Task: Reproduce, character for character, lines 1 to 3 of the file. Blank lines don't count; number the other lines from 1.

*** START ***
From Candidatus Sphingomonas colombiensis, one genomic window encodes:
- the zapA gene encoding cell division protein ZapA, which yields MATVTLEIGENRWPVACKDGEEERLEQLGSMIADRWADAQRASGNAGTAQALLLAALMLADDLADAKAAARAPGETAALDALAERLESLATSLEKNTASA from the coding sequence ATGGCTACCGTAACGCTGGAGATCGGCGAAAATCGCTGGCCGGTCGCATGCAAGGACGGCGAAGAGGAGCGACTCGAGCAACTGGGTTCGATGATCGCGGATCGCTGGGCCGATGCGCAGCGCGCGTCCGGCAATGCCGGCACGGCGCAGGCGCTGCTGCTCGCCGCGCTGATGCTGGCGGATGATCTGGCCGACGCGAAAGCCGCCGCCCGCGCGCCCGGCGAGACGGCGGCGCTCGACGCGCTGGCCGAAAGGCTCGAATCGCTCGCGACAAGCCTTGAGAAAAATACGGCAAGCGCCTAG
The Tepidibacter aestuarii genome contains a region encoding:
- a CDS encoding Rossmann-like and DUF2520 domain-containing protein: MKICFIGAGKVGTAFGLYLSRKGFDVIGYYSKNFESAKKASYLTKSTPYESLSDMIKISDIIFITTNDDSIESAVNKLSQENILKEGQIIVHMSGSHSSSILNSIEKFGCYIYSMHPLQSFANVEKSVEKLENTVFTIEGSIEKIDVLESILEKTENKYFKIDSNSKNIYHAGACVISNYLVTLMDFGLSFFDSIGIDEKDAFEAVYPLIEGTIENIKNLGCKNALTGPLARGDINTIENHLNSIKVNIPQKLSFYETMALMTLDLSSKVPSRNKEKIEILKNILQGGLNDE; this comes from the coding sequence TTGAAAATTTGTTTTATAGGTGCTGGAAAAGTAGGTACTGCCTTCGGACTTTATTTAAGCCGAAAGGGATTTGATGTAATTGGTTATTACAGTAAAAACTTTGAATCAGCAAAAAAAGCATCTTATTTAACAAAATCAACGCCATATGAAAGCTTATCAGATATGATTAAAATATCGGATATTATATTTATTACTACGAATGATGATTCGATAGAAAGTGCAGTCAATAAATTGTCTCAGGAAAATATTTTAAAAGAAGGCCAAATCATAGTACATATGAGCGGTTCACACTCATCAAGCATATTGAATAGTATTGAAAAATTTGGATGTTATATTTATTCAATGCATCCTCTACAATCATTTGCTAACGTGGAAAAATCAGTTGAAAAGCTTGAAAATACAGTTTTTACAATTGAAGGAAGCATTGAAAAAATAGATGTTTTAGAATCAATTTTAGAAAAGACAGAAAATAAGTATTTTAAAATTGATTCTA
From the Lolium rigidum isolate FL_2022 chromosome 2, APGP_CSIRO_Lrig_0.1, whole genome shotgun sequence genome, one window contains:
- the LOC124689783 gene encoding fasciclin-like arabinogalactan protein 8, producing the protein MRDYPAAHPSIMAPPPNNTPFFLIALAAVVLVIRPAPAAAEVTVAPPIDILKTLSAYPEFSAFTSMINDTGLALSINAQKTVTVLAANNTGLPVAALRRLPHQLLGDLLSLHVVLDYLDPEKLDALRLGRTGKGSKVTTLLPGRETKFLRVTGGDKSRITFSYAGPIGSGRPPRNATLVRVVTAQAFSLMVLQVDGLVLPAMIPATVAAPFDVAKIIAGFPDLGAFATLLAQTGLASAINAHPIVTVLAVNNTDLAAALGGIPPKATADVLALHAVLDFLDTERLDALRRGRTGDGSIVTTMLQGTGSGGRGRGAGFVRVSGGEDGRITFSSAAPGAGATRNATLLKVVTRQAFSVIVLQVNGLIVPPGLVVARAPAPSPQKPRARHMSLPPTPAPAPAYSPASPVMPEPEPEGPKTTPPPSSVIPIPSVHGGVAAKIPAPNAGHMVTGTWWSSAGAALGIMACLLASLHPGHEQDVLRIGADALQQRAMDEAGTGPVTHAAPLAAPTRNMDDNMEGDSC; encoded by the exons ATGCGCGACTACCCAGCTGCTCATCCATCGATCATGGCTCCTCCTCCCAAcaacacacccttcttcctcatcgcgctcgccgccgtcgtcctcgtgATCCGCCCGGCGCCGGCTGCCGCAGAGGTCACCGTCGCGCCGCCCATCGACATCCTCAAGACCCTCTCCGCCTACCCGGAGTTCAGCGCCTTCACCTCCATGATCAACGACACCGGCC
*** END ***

From Candidatus Sphingomonas colombiensis, one genomic window encodes:
- the zapA gene encoding cell division protein ZapA, which yields MATVTLEIGENRWPVACKDGEEERLEQLGSMIADRWADAQRASGNAGTAQALLLAALMLADDLADAKAAARAPGETAALDALAERLESLATSLEKNTASA from the coding sequence ATGGCTACCGTAACGCTGGAGATCGGCGAAAATCGCTGGCCGGTCGCATGCAAGGACGGCGAAGAGGAGCGACTCGAGCAACTGGGTTCGATGATCGCGGATCGCTGGGCCGATGCGCAGCGCGCGTCCGGCAATGCCGGCACGGCGCAGGCGCTGCTGCTCGCCGCGCTGATGCTGGCGGATGATCTGGCCGACGCGAAAGCCGCCGCCCGCGCGCCCGGCGAGACGGCGGCGCTCGACGCGCTGGCCGAAAGGCTCGAATCGCTCGCGACAAGCCTTGAGAAAAATACGGCAAGCGCCTAG
The Tepidibacter aestuarii genome contains a region encoding: